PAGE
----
Those who read with pen in hand form a species nearly extinct. Those who read the marginal notes of readers past form a group even smaller. Yet when we write in antiphonal chorus to what we’re reading, we engage in that conversation time and distance otherwise make impossible. Coleridge, one of the most obsessive of marginal annotators, those graffiti artists of the book, was so addicted to the practice that any book borrowed became a hostage to fortune. If he ever managed to return it, the margins were likely to be heavily defaced—he crowded his arguments into the forum of the side aisles.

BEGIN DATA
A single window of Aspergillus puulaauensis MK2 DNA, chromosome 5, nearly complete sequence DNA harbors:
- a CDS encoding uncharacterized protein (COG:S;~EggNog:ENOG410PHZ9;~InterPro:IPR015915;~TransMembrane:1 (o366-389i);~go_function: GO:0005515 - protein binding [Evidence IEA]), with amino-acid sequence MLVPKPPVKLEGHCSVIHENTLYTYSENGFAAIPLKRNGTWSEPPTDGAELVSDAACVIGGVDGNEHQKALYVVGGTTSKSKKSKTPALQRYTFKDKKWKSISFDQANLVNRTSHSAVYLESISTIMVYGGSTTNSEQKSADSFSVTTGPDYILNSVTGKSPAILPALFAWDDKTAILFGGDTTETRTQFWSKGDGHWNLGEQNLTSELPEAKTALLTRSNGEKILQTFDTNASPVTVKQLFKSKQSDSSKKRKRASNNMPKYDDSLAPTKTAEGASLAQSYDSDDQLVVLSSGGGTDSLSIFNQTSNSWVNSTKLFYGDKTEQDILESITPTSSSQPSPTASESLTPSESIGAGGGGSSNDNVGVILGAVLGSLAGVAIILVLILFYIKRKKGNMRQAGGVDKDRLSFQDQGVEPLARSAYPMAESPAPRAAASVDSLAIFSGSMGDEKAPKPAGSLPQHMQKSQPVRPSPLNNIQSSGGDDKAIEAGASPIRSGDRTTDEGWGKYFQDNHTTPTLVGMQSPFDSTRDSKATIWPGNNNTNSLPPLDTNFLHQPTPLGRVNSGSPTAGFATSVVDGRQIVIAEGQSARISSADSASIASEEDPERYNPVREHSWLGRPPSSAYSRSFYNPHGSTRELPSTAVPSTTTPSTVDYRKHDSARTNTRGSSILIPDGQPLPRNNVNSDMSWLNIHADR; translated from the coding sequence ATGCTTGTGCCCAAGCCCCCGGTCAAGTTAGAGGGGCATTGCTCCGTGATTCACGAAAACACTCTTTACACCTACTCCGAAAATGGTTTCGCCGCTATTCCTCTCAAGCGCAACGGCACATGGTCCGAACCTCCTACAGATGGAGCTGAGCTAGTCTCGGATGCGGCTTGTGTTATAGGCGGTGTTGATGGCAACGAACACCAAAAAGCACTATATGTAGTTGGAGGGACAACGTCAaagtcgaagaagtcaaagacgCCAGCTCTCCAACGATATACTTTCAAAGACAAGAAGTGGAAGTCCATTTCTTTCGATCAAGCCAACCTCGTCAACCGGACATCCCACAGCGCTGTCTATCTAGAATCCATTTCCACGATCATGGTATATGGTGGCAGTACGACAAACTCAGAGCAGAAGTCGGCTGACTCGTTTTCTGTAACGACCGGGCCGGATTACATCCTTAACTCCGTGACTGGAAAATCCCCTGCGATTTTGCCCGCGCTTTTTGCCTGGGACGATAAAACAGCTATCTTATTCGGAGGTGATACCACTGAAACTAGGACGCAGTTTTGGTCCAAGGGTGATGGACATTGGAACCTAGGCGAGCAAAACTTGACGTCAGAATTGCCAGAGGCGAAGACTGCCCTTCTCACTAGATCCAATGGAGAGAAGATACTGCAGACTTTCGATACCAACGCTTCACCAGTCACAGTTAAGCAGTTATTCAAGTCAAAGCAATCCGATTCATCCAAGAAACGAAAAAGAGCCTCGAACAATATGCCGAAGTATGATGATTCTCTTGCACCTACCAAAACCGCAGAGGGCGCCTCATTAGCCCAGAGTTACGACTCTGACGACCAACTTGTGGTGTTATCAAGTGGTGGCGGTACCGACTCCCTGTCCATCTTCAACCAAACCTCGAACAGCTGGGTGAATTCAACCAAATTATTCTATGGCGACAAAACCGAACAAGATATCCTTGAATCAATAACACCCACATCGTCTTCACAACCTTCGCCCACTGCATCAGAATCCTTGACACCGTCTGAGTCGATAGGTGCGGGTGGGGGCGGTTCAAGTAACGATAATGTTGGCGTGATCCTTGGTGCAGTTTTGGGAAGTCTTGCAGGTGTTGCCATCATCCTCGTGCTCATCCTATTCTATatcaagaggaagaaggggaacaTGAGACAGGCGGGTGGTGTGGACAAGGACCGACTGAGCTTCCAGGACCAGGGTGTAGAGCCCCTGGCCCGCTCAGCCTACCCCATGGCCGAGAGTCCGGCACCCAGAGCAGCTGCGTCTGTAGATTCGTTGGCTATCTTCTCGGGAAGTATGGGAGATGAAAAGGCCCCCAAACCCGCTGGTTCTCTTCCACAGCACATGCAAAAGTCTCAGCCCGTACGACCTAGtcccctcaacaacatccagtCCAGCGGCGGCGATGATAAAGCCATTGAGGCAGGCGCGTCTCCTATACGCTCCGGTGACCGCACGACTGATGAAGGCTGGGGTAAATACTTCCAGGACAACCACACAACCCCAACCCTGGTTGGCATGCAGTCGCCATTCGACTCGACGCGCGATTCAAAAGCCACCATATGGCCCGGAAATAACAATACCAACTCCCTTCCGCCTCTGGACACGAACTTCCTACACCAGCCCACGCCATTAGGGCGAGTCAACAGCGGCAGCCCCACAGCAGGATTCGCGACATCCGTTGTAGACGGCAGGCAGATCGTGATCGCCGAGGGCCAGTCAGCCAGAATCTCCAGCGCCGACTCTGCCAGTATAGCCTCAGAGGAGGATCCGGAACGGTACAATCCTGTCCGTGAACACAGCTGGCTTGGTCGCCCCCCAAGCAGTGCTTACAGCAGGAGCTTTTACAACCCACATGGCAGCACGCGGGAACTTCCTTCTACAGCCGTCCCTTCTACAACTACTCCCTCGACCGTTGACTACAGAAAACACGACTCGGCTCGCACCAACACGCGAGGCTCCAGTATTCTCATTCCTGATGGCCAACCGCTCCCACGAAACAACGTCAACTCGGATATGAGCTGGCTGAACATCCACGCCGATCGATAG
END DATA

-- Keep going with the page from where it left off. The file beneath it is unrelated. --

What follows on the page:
Before the middle of the nineteenth century, reading in this wrangling or reciprocal manner required more preparation—your quills, your knife to sharpen those former pinions, and your pot of ink (India) had to come ready to hand. You needed a flat place to lay these furnishings—a ...